What does it mean to go home? What, and where, is home?
To most, physical roots are important to our identities: where we were born, where we live and where we come from. Sometimes, I’ve seen people get offended when someone from just outside of New York City say that they are from New York. I understand the indignation; I also have the urge to call out people who claim they are from Seoul when they aren’t. But why do we have this urge? Why does it bother us when someone who is not “really” from your hometown claims to be from there?
Growing up, various physical places have continuously gained and lost the title of “home.” I spent half of my life away from Seoul, where my family lives and where I was born. This mere fact gets either sad reactions or admiration. However, if you ask me, I don’t regret a moment of my upbringing, nor do I think it was a grand act of bravery to be so far from home. Everything was natural to me and I made the decisions. It wasn’t about leaving, but about discovering new places and new perspectives.
When I was seven, my mom took me and my sister to Toronto, Canada for a global education. The 14-hour flight felt like forever and I hated plane food. Even while I was on that dreadful plane, I didn’t fully realize what it meant to move to a different country. But I knew something was different as we drove to our new home from the Pearson International Airport.
When I stuck my head out the window of the back seat, the evening air that blew against my face was somehow different. After three years of building snow forts during recess and many other amazing memories that I cannot describe all in this one article, we came back to Korea. Then at age 14, I declared to my parents that I’d like to study abroad — again. This was how I ended up in Mercersburg Academy, a boarding school in Pennsylvania, for the next four years of my life.
Looking back, I am surprised at my own certainty of leaving home. Perhaps it was because I had already practiced leaving home when I went to Canada — the second time is always easier. Mercersburg changed everything. I learned to share a room with a stranger, who soon became as dear to me as my own family. I learned to deal with difficult situations by myself: One time, I couldn’t figure out how to pay phone bills, and Verizon almost let loose a loan shark on me; I broke down crying on the phone when a Verizon employee couldn’t figure out what I should do either. Thankfully, I think the lady felt bad and cleared the record because I didn’t get another phone call after that. More importantly, it was the first time I lived in one place for four years straight. Soon, Mercersburg, the 300 acres of land with numerous state-of-the-art buildings, became a dear place to me: another home.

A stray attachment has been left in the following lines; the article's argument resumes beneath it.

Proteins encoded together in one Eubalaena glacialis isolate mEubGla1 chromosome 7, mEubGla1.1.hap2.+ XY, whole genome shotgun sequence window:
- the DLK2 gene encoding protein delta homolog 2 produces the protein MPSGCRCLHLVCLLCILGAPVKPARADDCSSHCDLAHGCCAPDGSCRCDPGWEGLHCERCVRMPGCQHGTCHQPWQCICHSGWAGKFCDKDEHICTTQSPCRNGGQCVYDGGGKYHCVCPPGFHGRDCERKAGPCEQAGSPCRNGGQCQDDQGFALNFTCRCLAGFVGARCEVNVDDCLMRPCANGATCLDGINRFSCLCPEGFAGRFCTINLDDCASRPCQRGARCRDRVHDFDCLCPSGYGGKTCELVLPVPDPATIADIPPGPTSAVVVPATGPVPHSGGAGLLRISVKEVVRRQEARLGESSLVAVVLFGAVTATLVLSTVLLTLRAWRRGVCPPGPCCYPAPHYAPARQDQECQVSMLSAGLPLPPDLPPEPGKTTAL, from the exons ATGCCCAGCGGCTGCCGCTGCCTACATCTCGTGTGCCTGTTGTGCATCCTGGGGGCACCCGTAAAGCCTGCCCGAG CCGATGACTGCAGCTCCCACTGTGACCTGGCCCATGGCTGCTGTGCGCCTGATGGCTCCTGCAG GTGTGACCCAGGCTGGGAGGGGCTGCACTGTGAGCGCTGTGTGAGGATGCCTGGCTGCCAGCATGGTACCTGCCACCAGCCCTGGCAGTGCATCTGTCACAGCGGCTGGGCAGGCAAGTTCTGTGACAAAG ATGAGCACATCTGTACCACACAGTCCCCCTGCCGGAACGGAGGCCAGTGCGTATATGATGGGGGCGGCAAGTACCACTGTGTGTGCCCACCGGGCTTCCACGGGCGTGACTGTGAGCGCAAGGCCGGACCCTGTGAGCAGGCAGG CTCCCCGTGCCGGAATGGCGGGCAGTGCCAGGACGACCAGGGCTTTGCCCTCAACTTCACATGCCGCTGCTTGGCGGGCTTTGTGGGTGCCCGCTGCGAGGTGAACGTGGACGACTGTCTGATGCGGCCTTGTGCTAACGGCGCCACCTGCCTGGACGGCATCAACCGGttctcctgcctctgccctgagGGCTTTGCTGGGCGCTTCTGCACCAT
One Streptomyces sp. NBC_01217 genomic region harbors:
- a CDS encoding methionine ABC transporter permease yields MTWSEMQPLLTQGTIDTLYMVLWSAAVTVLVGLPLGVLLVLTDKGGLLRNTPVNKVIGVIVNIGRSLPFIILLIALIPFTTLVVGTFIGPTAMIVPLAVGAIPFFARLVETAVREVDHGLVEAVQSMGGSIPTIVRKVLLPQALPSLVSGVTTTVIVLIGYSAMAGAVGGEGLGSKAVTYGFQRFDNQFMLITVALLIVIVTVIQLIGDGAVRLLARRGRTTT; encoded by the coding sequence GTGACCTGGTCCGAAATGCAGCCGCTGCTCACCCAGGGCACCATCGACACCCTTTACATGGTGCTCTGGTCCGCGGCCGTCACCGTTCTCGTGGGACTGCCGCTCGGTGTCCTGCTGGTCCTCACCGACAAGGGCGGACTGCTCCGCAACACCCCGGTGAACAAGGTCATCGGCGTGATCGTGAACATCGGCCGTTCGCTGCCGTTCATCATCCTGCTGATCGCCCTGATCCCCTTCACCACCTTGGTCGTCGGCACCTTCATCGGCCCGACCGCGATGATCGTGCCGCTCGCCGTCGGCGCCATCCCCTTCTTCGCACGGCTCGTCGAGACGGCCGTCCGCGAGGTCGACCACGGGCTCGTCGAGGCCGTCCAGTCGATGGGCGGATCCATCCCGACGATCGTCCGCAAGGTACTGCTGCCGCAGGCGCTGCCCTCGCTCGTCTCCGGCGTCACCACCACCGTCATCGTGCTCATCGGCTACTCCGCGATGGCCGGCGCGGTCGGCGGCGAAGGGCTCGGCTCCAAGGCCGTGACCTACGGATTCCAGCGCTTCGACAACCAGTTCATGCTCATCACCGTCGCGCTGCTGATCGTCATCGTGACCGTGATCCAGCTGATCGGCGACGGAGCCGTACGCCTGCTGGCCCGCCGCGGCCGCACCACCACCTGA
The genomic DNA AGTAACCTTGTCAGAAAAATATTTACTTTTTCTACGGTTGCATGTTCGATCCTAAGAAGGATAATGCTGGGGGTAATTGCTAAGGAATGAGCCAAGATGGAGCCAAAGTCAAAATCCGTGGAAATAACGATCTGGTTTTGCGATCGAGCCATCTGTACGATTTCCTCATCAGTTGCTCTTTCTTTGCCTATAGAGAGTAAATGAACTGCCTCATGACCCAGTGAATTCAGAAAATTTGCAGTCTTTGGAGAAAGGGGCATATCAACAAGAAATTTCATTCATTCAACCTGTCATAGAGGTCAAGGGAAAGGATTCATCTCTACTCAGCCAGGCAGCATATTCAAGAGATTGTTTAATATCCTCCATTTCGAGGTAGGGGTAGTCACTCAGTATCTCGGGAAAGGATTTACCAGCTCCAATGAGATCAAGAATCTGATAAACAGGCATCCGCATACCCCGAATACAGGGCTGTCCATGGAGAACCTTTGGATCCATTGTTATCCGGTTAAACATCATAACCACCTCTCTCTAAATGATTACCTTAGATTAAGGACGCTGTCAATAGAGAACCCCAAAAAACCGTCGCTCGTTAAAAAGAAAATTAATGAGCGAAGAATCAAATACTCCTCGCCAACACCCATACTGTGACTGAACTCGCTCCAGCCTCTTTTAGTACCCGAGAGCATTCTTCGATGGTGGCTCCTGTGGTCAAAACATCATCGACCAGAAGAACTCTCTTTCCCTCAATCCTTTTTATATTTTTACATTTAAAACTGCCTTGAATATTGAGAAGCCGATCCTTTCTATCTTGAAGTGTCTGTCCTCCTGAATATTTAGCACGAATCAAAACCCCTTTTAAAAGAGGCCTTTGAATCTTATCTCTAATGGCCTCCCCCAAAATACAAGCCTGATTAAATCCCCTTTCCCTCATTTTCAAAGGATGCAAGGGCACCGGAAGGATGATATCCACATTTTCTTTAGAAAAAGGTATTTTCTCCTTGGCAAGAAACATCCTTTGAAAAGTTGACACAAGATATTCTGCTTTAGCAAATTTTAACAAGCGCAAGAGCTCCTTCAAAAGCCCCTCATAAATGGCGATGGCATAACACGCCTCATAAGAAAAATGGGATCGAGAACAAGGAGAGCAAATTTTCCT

But when I go back now, after having graduated, it’s not the Mercersburg I know. A physical place loses meaning without the people there. Sometimes, I envy those who can go back “home” and find their entire family and friends waiting for them in that one place. Those I care about are scattered around the globe, and it takes weeks of planning to meet in one place. Once again, another place has lost the badge of “home,” and now I am on another mission to find a new home, here at Hopkins.
Having parted from physical locations several times, I am now wary of planting my roots deep. No matter how strong I pretend to be, it hurts everytime I uproot from a familiar place. So, I adapted: I learned to build stronger ties with people. When someone asks me where home is, I reply, “Seoul.” Yet, if my family decides to move to another place one day, it is no longer “home” and what’s left are the remnants of memories. Our roots, our home, is not with a physical location; rather it is with the people we love.
I acknowledge that it is difficult to build deep relationships in college because of the fast-paced, goal-oriented life we individually lead. Even though I am still in my third semester at Hopkins, I can feel the end approaching. Already, some of my friends are talking about graduating, eager to move on to the next step in life. I want to remind them it’s okay to go slowly. The end is unavoidable anyways; the day we stand on the graduation platform will come much quicker than we think.
More importantly, I value my friends and I want them to really connect with me, with others and with what Hopkins has to offer for the next couple of years. It is easy to think that the meaningful place Hopkins will become by the time we leave will stay the same forever. After all, it has been firmly standing in the center of Baltimore for decades. However, once we leave, it will not be the same. The memory and the connections are all that will be left of Hopkins after 50 years.
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